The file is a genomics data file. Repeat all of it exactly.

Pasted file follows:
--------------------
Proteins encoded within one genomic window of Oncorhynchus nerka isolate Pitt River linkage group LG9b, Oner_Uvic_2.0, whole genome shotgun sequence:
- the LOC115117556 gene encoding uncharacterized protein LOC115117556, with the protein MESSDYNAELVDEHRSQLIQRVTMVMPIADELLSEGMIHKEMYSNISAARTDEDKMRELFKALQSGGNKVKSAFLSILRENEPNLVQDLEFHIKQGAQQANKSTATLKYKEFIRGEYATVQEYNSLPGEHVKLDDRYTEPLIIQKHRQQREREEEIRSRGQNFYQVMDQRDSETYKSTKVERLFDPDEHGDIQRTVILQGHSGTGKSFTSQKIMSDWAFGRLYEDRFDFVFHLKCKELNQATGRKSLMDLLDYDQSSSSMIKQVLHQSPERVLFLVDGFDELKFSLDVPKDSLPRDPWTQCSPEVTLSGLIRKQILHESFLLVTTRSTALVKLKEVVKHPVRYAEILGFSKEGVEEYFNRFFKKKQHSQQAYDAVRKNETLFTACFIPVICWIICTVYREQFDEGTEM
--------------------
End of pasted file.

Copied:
Proteins encoded within one genomic window of Oncorhynchus nerka isolate Pitt River linkage group LG9b, Oner_Uvic_2.0, whole genome shotgun sequence:
- the LOC115117556 gene encoding uncharacterized protein LOC115117556, with the protein MESSDYNAELVDEHRSQLIQRVTMVMPIADELLSEGMIHKEMYSNISAARTDEDKMRELFKALQSGGNKVKSAFLSILRENEPNLVQDLEFHIKQGAQQANKSTATLKYKEFIRGEYATVQEYNSLPGEHVKLDDRYTEPLIIQKHRQQREREEEIRSRGQNFYQVMDQRDSETYKSTKVERLFDPDEHGDIQRTVILQGHSGTGKSFTSQKIMSDWAFGRLYEDRFDFVFHLKCKELNQATGRKSLMDLLDYDQSSSSMIKQVLHQSPERVLFLVDGFDELKFSLDVPKDSLPRDPWTQCSPEVTLSGLIRKQILHESFLLVTTRSTALVKLKEVVKHPVRYAEILGFSKEGVEEYFNRFFKKKQHSQQAYDAVRKNETLFTACFIPVICWIICTVYREQFDEGTEM